Are Taylormade M1 Irons Still Good? – Are They Forgiving for High Handicappers?
“Today, the entire M series of irons from Taylormade is the stuff of legend.”
Still widely available, the Taylormade M1’s in particular probably do the best job of marrying forgiveness with workability.
I should probably get the obvious question out of the way right now. Yes, the Taylormade M1 irons are still good. But they are not for everyone. Especially since the M line consists of so many other great irons.
Golf is not a one size fits all sport. You have to be really careful about the irons you choose – even if you are trying to decide between two sets from the same line. In today’s review, I will be telling you about my experience testing the Taylormade M1 irons. I will be judging the Taylormade M1’s based on their merit for high handicappers specifically.
Are the Taylormade M1 Irons Still Good?
“In a nutshell, yes.”
There are a lot of golfers who have told me that they think the Taylormade M1 irons look really nice but to me, their looks is one of their weakest points. The M1 irons have a cavity back design but there’s just a lot going on back there which is typical of modern Taylormade GI irons.
There are a couple of bracing arms, the M1 badge which is supposed to dampen vibration and what looks like a carbon fiber weave in the cavity. Again, it’s just too busy for my taste.
But that’s really the only gripe I have against these irons and it doesn’t even matter at point of address. The Taylormade M1 irons have a deceptively thin top line and a relatively short blade length. Their soles are definitely of moderate width and at address, everything just looks tempered.
The Taylormade M1 irons feature tungsten perimeter weighting which greatly improves shot stability on mis-hits. And this extra stability is very much needed because the face of these irons has been manipulated to a high degree.
I’m referring to the side face slots and the Speed Pocket. The Speed Pocket allows the lower portion of the face to flex more on, you guessed it, low-face mis-hits. The face slots improve flexion and ball speed on heel and toe mis-hits.
Usually, this weight reduction and channeling of the face would detract from shot stability. But the tungsten weighting does a good job of keeping everything in check. Couple that with the pronounced offset of the Taylormade M1 irons and you have a set that is indeed still good…for the right kind of player.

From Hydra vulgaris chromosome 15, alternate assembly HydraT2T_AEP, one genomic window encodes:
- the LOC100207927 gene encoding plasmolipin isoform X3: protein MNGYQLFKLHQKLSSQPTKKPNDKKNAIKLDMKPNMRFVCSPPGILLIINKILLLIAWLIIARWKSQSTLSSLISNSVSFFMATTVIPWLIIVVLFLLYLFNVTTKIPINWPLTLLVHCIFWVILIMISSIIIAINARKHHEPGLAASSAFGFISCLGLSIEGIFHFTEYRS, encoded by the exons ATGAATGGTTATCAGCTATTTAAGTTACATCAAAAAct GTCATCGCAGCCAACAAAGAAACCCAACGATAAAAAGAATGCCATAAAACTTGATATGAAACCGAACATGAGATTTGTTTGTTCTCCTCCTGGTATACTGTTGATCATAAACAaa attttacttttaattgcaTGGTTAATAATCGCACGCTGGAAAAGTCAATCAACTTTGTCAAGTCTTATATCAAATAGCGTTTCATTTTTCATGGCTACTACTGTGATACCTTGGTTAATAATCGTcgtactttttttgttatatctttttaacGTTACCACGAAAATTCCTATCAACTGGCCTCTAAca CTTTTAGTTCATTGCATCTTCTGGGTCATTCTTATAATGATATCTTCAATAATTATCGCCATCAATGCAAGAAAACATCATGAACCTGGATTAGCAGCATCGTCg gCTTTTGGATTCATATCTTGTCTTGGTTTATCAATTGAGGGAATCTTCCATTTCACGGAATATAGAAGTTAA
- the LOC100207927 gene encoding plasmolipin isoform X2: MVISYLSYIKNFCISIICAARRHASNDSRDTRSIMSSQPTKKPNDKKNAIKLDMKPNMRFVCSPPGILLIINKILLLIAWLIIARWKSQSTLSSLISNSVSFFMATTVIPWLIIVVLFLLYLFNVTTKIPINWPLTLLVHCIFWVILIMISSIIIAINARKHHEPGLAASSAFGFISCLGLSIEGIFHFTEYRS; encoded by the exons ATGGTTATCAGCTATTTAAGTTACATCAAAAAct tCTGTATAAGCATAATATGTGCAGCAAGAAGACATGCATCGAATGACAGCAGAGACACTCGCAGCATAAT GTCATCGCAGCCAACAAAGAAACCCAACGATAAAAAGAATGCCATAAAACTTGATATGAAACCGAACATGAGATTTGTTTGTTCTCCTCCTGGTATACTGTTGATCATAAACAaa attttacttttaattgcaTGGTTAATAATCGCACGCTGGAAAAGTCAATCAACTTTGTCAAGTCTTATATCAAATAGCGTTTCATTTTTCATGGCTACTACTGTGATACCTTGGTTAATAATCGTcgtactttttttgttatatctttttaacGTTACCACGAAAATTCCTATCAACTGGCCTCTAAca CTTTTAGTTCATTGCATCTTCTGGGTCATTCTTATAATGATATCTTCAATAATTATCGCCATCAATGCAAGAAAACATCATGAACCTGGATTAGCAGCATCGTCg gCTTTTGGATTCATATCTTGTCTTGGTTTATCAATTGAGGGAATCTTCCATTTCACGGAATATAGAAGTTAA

Are the Taylormade M1’s Forgiving for High Handicappers?
“As much as Taylormade tried to temper their GI tendencies with the Taylormade M1 irons, their heritage still comes through.”
I like that Taylormade says the M1 irons have “moderate” offset. That’s not how I would describe it. The 7-iron is opened up to 2.9mm for crying out loud. Still, they did do a good job of not going overboard with the blade length.
It is definitely more on the short side compared to other popular game improvement irons. And yes, the top line does look thin so overall, they should have mass appeal among high and mid handicappers alike.
But at their heart, the Taylormade M1 irons are game improvement irons. The face slots and the Speed Pocket work in tandem to provide forgiveness where high handicappers need it most. The 3-way beveled leading edge allows for smooth movement through the turf. As a result, high handicappers should have no issue losing club head speed on heavy swings.
The 7-3 irons also feature a high-density tungsten weight in the toe which lowers the CG and brings it closer to face-center. Of course, this also stabilizes shots made closer to the toe.
With the Taylormade M1 irons, I was able to take my full swing comfortably without worrying about accuracy. For high handicappers, these irons will surely do the same.
Taylormade M1 Vs Taylormade M2 Irons
“The M2 irons have a beefier look at address.”
And that’s really the biggest difference between these sets. In every other sense they look identical. But the size of the M2’s may make them more congenial to high handicappers and beginners.